During the past year, we have devoted substantial efforts to investigate a wide range of mental health topics focusing on anxiety, mood, sleep and substance use disorders and psychotropic medication use in adolescents. Several active NCS-A work groups have continued to work with experts in the field from both intramural and extramural collaborators. We have identified the magnitude of mood disorders and the subtypes thereof defined by strict DSM-IV criteria, as well as the spectrum of mood disorders and subtypes. The most relevant findings involve the first presentation of mania in adolescence, whereas the traditional belief is that the onset of bipolar disorder occurs in the late 20s and 30s. Moreover, we found that rates of major depression are not significantly different among those with manic episodes compared to those of youth with other disorders such as anxiety disorders, behavior disorders or eating disorders. This suggests that mania is uncoupled from depression as it emerges in adolescence. As opposed to major depression, there was an approximately equal sex ratio of mania in adolescents. We also found that the structure of major depressive disorder is highly similar in adolescents and adults, but somewhat more complex in adults. Both studies show strong evidence for the significance of the atypical subtype, characterized by fatigue, increased appetite and sleep, and mood reactivity, particularly among adolescents. We further showed that the associations between cardiovascular disease and mood disorders were different across sexes, highlighting the importance of evaluating of sex differences in the biological underpinnings of these associations. Because of their strong overlap with depression both cross-sectionally and across the life course, we have also investigated the manifestations of anxiety disorders in adolescents. One of our most consistent findings is the markedly greater risk for pathology observed among youth who display multiple fears and/or forms of anxiety relative to those whose fear or anxiety remains circumscribed. Results also indicated that comorbidity across the anxiety disorders was relatively low, suggesting some utility of current diagnostic nosology for adolescents. Likewise, we investigated the prevalence and characteristics of social phobia, as well as the merit of DSM-5 proposed subtypes of this condition. We found that youth who endorsed a majority of social fears, defined as generalized social phobia, displayed higher levels of clinical severity, disability, and persistence than did youth with non-generalized forms of the disorder. The presence of specific phobia as a possible early indication of risk for other anxiety and psychiatric disorders was a particularly important finding that should be pursued in further research. In order to address the recent public criticism that the concept of social phobia was developed by psychiatrists working with pharmaceutical companies to medicalize shyness, we also demonstrated the validity of the diagnosis of social phobia and associated distress and impairment. This type of work fulfills the important role of epidemiology in public policy as well as its etiologic and benchmarking missions. Aside from our earlier findings (Merikangas KR, 2010;Merikangas et al, 2011) regarding the gaps in mental health service use in U.S. youth, subsequent papers have found that adolescent suicidality often is untreated in the U.S., which calls for increased outreach efforts to improve treatment access to youths with suicidal ideation and attempts. In investigations of psychotropic medication use in U.S. adolescents, we have reported 14.2% youth with any DSM-IV mental disorder have been treated with a psychotropic medication in the past 12 months. Strong associations emerged between specific disorders and classes of medications with evidence for efficacy. Our findings alleviate recent concerns over widespread over-medication and misuse of psychotropic medications in U.S. youth. In fact, our data highlight the need for greater recognition and appropriate treatment of youth with mental health disorders. In addition to our primary research topics in depression, bipolar, anxiety and mental health services, we have studied other psychiatric disorders that remain to be major public health concerns. These topics include alcohol and illicit drug use disorder, smoking, eating disorder, and childhood neglect. Our findings from eating disorder (anorexia, bulimia, and eating disorder not otherwise specified) research have important implications for subtype classifications and help to raise the public awareness of the impact of eating disorder demonstrated by its high comorbidity, role impairment, suicidality and unmet treatment. The Strengths and Difficulties Questionnaire (SDQ) is a brief psychiatric assessment scale to screen emotional and behavior problems in children and adolescents. Our investigation supports the original hypothesized five-factor structure of the SDQ (including emotional, conduct, hyperactivity-inattention, peer relationship, and prosocial behavior) and the findings indicate that the measurement invariant across sex, age, race/ethnicity and socioeconomic subgroups is evident in the U.S. adolescents. The reliability and construct validity of the SDQ and its strong associations with psychiatric disorders were also demonstrated. Public Health Impact: Aside from providing the first prevalence data on a wide range of psychiatric disorders in a nationally representative sample of U.S. adolescents, we believe that these analyses provide beneficial information to inform future research and treatment interventions. As mental health treatment research is moving into the translation of lab-based findings to treatment interventions, service level data provides us with an avenue to put our previous translational research into context and further enhance subsequent interventions. While the development of interventions is important, the ultimate success of intervention is predicated on the way this intervention is integrated into the existing medical system. Service utilization studies conducted within this group provide some insight into the populations and service sectors that could benefit from targeted interventions. Future Plans: We are currently preparing several other manuscripts for submission on a range of topics using NCS-A data, including: 1) Race/Ethnicity, immigration generation, and prevalence of mental disorders and service use;2) Associations between neighborhood disadvantage and adolescent mental health;3) The prevalence and correlates of major depression;4) Prevalence, demographic and clinical correlates of Disruptive Mood Dysregulation Disorder (DMDD);5) Comorbidity use pattern among substance abusers;6) Prevalence, correlates and treatment patterns of Attention Deficit and Hyperactivity Disorder (ADHD) by sex and age groups;7) Prevalence of insomnia symptoms and their mental and physical comorbidity;8) Associations of social jetlag with mental disorder and suicidality;9)The prevalence of migraine;and 10) The Strengths and Difficulties Questionnaire and its relationship with mental disorders and service use, in the U.S. adolescents.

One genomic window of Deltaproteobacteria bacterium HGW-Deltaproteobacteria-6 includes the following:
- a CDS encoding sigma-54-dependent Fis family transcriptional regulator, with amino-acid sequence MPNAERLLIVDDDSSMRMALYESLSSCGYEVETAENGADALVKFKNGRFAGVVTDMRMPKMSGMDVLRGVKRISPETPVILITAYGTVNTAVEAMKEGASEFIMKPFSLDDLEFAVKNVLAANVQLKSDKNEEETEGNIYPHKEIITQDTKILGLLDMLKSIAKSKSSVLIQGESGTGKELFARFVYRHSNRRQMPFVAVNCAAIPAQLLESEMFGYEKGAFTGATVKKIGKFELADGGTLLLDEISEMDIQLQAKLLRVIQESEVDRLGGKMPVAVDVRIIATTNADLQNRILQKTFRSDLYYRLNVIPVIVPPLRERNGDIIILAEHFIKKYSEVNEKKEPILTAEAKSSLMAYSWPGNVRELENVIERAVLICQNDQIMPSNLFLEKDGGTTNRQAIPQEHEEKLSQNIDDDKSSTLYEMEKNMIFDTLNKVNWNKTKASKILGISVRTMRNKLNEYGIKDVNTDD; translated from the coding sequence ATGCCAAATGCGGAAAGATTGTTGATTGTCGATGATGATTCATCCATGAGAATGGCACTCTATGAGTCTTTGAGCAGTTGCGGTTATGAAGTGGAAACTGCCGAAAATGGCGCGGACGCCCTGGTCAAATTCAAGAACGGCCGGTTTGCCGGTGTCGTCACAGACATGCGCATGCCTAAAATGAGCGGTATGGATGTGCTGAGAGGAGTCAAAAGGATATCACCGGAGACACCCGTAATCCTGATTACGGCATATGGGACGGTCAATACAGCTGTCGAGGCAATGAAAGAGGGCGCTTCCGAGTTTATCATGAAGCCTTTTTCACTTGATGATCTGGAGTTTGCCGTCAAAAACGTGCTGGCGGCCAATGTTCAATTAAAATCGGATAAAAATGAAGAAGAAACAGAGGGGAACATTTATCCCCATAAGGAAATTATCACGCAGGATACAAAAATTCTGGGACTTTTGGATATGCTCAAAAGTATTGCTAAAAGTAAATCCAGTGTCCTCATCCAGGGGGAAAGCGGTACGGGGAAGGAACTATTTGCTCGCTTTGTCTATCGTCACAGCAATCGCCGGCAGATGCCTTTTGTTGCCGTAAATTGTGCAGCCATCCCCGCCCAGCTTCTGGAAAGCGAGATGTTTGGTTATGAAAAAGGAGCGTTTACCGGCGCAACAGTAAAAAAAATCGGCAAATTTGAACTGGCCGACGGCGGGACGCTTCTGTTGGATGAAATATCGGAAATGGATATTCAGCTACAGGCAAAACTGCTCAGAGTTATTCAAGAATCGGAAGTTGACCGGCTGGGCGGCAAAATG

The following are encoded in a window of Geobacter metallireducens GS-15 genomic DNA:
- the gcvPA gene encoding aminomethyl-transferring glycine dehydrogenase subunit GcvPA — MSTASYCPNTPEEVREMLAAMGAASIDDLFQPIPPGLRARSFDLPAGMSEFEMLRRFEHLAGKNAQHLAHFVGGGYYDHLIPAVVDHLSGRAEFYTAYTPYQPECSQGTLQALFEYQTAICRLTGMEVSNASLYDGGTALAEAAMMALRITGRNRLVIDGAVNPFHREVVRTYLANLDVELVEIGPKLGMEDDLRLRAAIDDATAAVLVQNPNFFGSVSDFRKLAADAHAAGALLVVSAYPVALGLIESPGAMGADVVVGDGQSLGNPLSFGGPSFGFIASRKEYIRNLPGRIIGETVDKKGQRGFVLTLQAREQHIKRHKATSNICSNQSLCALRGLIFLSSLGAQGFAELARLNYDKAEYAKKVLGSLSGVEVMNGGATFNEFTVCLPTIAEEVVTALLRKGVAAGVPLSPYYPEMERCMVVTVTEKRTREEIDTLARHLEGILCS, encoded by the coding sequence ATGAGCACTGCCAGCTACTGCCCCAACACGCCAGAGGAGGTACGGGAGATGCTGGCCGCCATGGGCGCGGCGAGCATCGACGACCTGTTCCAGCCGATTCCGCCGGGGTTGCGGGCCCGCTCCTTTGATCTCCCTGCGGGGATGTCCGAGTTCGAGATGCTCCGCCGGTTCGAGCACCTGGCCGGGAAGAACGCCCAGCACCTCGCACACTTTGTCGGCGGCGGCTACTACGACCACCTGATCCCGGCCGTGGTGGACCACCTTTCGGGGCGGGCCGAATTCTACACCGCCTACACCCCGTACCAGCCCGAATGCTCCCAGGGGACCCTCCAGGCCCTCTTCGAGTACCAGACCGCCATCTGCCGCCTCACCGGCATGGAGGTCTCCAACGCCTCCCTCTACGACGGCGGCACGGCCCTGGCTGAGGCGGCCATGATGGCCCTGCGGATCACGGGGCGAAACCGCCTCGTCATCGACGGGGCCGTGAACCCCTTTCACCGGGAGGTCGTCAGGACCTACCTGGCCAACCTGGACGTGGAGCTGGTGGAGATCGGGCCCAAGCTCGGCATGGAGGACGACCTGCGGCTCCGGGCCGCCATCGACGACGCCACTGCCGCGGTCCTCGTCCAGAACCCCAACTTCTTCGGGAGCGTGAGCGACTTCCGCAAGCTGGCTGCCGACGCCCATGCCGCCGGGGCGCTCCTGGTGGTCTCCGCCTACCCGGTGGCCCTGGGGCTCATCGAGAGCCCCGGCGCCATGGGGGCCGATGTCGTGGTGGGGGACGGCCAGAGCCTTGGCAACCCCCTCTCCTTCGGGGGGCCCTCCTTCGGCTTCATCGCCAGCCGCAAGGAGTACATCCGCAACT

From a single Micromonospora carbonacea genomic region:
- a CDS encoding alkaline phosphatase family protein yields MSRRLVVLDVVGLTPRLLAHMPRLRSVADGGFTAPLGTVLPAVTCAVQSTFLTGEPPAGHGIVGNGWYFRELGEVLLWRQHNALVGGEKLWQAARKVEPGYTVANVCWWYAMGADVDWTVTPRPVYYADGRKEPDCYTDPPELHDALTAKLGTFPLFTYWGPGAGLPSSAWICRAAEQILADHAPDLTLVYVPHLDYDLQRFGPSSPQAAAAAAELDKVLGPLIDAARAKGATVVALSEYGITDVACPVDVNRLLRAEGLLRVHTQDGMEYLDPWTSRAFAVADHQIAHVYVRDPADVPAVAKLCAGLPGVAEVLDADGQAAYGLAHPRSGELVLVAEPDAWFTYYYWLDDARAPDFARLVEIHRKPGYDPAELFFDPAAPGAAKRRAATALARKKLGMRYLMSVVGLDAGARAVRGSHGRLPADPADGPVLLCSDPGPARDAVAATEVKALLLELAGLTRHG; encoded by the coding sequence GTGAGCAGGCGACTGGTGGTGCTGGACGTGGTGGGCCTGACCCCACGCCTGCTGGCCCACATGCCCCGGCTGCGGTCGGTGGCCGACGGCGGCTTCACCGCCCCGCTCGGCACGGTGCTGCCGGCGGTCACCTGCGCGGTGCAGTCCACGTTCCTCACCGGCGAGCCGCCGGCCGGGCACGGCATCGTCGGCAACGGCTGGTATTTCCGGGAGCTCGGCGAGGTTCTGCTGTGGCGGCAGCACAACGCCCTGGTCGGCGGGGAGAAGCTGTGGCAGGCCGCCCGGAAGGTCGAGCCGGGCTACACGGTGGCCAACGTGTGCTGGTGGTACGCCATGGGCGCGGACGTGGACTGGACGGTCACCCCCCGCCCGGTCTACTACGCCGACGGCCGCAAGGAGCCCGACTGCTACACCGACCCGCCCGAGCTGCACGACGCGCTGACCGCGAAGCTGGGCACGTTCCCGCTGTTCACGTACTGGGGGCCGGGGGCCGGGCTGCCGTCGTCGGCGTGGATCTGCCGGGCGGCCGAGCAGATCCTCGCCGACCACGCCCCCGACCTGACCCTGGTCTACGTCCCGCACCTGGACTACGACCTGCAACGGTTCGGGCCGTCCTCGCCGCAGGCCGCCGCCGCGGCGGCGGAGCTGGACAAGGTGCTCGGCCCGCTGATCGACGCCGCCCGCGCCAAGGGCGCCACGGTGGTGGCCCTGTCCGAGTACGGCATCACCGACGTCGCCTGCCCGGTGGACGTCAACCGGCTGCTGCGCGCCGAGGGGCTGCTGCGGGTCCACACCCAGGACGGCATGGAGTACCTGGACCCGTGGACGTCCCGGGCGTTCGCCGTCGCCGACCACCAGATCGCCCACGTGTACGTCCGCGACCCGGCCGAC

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Blanco, Carlos; Hoertel, Nicolas; Franco, Silvia et al. (2017) Generalizability of Clinical Trial Results for Adolescent Major Depressive Disorder. Pediatrics 140:
Webb-Vargas, Yenny; Rudolph, Kara E; Lenis, David et al. (2017) An imputation-based solution to using mismeasured covariates in propensity score analysis. Stat Methods Med Res 26:1824-1837
Zhang, Jihui; Paksarian, Diana; Lamers, Femke et al. (2017) Sleep Patterns and Mental Health Correlates in US Adolescents. J Pediatr 182:137-143
Hong, Hwanhee; Rudolph, Kara E; Stuart, Elizabeth A (2017) Bayesian Approach for Addressing Differential Covariate Measurement Error in Propensity Score Methods. Psychometrika 82:1078-1096
Goldstein, Benjamin I; Blanco, Carlos; He, Jian-Ping et al. (2016) Correlates of Overweight and Obesity Among Adolescents With Bipolar Disorder in the National Comorbidity Survey-Adolescent Supplement (NCS-A). J Am Acad Child Adolesc Psychiatry 55:1020-1026
Rudolph, Kara E; Colson, K Ellicott; Stuart, Elizabeth A et al. (2016) Optimally combining propensity score subclasses. Stat Med 35:4937-4947
Blank, Madeleine; Zhang, Jihui; Lamers, Femke et al. (2015) Health correlates of insomnia symptoms and comorbid mental disorders in a nationally representative sample of US adolescents. Sleep 38:197-204
Avenevoli, Shelli; Swendsen, Joel; He, Jian-Ping et al. (2015) Major depression in the national comorbidity survey-adolescent supplement: prevalence, correlates, and treatment. J Am Acad Child Adolesc Psychiatry 54:37-44.e2
Khazanov, Gabriela Kattan; Cui, Lihong; Merikangas, Kathleen Ries et al. (2015) Treatment patterns of youth with bipolar disorder: results from the National Comorbidity Survey-Adolescent Supplement (NCS-A). J Abnorm Child Psychol 43:391-400
Paksarian, Diana; Rudolph, Kara E; He, Jian-Ping et al. (2015) School Start Time and Adolescent Sleep Patterns: Results From the U.S. National Comorbidity Survey--Adolescent Supplement. Am J Public Health 105:1351-7